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I have a struct array like this:

struct VERTEX_FMT
{
    float x, y, z, u, v;
    const static DWORD FVF = (D3DFVF_XYZ | D3DFVF_TEX1);
};
VERTEX_FMT vertices[] = {
    {-1.0f, -1.0f,  0.0f,  0.0f,  0.0f},
    {-1.0f,  1.0f,  0.0f,  0.0f,  1.0f},
    { 1.0f, -1.0f,  0.0f,  1.0f,  0.0f},
    { 1.0f,  1.0f,  0.0f,  1.0f,  1.0f},
};

Is there an easy to way assign the struct array a new value in C++.

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4  
Not in C++03, which inherited C's way to treat arrays as 3rd-class citizens of the language. C++11, however, will bring uniform initialization syntax, and that should help. –  sbi Jun 8 '11 at 7:23
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4 Answers

up vote 2 down vote accepted

Only if you wrap the array in another struct. Arrays are pretty broken in C, and C++ decided that std::vector was sufficient, and that any attempt to fix C style arrays either wouldn't go far enough to make a difference, or would break compatibility to a point where you couldn't talk of C style arrays any more.

For POD arrays like yours, memcpy is by far the simplest solution. For more complicated cases, and even most cases of arrays of structs like yours, you should probably consider using std::vector instead. Or a mixture: use the C style arrays for static, initialized arrays such as the one you show, so that the compiler will count the number of elements for you, but use std::vector for anything which isn't completely initialized in the definition, or which is the target of an assignment. It's easy to construct the std::vector from a C style array using the two iterator constructor of std::vector, so there's no real inconvenience in having both types.

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Thanks, I realize that std::vector is much more powerful than C arrays, the reason to use C arrays here is that I must use memcpy to copy the whole memory somewhere. I wonder there is some kind of tricks to change the values. BTW, what is POD arrays? –  Nickolas Jun 8 '11 at 8:22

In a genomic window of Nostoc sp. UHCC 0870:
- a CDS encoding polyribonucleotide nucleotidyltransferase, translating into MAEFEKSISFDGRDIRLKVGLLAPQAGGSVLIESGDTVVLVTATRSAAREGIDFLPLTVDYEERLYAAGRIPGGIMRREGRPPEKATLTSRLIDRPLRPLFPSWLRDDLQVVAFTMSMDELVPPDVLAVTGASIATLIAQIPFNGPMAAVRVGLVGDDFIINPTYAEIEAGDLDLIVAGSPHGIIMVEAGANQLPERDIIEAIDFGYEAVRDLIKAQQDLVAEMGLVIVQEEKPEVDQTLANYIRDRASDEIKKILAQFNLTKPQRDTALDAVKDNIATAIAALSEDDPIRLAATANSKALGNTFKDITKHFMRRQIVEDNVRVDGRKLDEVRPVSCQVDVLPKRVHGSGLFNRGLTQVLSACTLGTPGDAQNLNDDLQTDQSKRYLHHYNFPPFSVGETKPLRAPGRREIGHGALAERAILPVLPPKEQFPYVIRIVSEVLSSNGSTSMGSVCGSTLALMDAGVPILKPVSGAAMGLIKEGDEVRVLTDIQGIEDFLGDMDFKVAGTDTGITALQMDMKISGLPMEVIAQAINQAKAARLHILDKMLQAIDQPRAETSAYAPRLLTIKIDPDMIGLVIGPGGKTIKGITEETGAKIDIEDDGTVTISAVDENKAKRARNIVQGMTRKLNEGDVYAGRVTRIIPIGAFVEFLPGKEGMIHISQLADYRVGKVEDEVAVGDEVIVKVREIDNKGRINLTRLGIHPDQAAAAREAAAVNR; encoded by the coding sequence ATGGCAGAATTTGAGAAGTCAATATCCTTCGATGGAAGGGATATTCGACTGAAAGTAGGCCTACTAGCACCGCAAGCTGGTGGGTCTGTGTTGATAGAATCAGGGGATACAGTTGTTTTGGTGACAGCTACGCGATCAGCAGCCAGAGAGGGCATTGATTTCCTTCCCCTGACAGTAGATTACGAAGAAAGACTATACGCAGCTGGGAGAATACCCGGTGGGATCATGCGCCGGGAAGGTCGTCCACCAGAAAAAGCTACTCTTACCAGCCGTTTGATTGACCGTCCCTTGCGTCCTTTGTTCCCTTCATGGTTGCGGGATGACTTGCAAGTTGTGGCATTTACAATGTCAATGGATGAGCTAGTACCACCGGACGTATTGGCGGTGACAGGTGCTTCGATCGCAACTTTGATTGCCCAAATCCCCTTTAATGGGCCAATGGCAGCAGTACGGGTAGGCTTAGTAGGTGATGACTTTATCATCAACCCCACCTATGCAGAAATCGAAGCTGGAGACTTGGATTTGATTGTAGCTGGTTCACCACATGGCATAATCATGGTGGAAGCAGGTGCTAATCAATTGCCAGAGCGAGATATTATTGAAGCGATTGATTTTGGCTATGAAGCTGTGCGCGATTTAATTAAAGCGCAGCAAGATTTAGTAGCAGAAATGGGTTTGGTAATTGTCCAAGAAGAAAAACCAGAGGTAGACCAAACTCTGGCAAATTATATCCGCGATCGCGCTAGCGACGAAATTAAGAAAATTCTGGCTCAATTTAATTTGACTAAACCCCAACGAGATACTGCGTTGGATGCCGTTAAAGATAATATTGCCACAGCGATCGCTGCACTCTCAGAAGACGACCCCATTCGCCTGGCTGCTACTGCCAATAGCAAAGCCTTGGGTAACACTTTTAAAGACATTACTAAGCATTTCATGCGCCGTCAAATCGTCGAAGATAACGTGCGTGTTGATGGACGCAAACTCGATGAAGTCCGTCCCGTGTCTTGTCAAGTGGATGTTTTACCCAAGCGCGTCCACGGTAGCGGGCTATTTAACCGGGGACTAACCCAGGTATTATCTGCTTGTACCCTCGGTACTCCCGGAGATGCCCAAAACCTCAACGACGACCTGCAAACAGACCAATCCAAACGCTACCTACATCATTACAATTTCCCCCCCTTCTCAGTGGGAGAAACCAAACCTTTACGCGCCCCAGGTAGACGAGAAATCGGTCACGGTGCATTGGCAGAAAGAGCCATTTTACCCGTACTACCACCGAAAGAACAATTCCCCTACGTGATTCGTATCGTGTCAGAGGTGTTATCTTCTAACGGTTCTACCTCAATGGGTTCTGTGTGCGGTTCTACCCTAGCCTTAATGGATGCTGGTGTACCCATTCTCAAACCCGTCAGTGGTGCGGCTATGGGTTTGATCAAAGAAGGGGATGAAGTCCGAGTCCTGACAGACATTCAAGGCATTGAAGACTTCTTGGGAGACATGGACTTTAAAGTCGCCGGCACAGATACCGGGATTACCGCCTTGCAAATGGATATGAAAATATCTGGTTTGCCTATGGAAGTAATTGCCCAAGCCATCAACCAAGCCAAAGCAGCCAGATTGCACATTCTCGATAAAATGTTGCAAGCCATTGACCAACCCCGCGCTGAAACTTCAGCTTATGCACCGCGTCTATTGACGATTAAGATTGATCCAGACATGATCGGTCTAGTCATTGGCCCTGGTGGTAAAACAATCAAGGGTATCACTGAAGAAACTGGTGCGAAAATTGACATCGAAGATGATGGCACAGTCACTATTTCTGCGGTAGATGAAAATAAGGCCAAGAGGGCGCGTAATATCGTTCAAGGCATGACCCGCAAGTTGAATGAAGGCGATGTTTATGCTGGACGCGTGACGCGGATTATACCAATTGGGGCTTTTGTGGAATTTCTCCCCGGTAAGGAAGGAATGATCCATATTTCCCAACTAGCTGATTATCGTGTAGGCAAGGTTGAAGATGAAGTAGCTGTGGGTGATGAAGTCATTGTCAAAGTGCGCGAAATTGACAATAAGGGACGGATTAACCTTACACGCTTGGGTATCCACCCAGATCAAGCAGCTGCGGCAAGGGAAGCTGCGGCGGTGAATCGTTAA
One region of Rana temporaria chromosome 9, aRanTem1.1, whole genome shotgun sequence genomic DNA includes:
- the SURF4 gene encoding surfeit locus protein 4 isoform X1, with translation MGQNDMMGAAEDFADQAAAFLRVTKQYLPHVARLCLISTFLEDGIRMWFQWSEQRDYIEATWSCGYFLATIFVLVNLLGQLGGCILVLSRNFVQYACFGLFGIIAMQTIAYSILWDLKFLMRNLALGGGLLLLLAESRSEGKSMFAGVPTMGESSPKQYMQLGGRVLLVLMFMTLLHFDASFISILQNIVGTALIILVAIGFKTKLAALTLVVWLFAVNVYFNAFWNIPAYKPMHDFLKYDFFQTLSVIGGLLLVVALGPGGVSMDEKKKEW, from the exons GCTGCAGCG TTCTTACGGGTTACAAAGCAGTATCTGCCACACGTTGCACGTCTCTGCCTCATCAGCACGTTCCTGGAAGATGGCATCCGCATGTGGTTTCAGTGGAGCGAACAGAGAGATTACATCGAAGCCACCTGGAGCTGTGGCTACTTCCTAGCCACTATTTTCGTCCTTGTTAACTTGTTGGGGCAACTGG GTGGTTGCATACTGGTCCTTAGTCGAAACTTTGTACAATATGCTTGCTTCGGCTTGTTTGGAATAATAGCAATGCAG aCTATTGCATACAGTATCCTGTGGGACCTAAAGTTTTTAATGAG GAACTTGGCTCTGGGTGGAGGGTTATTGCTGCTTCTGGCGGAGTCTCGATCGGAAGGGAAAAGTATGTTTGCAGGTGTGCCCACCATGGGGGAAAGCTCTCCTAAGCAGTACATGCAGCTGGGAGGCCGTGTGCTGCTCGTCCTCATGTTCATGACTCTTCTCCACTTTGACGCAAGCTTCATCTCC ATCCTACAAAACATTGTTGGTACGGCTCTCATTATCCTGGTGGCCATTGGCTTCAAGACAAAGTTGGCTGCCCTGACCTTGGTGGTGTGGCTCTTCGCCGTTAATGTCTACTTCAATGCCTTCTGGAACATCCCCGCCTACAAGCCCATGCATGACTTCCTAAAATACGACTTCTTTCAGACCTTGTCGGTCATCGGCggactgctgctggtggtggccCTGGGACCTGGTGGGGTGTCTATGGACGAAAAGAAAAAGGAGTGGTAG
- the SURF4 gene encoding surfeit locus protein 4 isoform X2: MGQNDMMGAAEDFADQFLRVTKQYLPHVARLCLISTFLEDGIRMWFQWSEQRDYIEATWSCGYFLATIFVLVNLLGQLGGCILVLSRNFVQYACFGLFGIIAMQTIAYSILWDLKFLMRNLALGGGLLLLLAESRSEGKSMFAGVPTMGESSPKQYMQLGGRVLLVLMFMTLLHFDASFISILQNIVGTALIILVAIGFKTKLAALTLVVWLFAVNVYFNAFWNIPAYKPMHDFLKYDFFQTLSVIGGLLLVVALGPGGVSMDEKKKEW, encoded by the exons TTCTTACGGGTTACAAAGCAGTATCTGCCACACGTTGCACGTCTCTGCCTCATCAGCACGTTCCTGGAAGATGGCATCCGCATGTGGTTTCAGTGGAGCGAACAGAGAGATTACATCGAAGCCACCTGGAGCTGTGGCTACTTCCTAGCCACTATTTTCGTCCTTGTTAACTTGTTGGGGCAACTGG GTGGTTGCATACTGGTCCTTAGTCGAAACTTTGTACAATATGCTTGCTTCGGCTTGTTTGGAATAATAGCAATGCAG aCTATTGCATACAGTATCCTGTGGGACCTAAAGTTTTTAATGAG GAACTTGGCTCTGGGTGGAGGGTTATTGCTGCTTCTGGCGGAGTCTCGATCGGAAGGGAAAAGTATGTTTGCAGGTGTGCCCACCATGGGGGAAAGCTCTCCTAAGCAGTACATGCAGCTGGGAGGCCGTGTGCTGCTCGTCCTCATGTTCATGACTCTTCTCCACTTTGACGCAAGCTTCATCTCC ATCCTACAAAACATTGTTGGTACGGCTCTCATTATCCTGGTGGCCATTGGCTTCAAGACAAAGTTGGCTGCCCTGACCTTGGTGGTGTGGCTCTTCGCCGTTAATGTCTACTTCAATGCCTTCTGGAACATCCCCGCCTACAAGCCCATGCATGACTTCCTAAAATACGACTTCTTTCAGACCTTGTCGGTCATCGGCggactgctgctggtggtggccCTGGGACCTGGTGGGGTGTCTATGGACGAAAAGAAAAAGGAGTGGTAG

@Nickolas A POD array is an array of POD types. Roughly speaking, types which could exist in C (and are memcpyable). With regards to std::vector, if the instantiation type is a POD, you can memcpy it with something like memcpy(&v[0], dest, v.size() * sizeof(v[0])). Just make sure it's not empty beforehand. –  James Kanze Jun 8 '11 at 9:38
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if you mean insert a new value, then no - the array is fixed size - you cannot change it easily. You'll have to create a completely new array - what you should really do is look at std::vector

std::vector<VERTEX_FMT> new_array(vertices, vertices + sizeof(vertices)/sizeof(VERTEX_FMT));
// add the new entry in
new_array.push_back(...);

EDIT: based on the comment, it appears that what you want to do is something like:

vertices[2] = {....}; // new values.

Quickest way to do this in the current standard is to use a std::memcpy or std::copy, something like:

VERTEX_FMT nv = { ... };
// copy this in
std::memcpy(&vertices[2], &nv, sizeof(nv));
// the line below also works if you want to use purely standard algorithms.
//std::copy(&nv, (&nv) + 1, &vertices[2]);
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Maybe I mislead you, I mean keep the size, just change its value someway as a whole. –  Nickolas Jun 8 '11 at 7:32
    
+1 for pointing to std::vector –  Tristram Gräbener Jun 8 '11 at 7:36
    
@Nickolas, I've updated based on your comment –  Nim Jun 8 '11 at 8:09
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You can use std::generate, or some other stl algorithm function.

As already said, there are no other ways to do it in the current version c++ (it will be possible in c++0x)

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In current standard, you cannot do,

int a[3] = {1,2,3};
a[] = {4,5,6};

But you can definitely get its effect using pointer to an array type,

int a[3] = {1,2,3}, (*p)[3]; // <-- this syntax forces p to point only int[3]
p = &a;
int b[3] = {4,5,6,};
p = &b;
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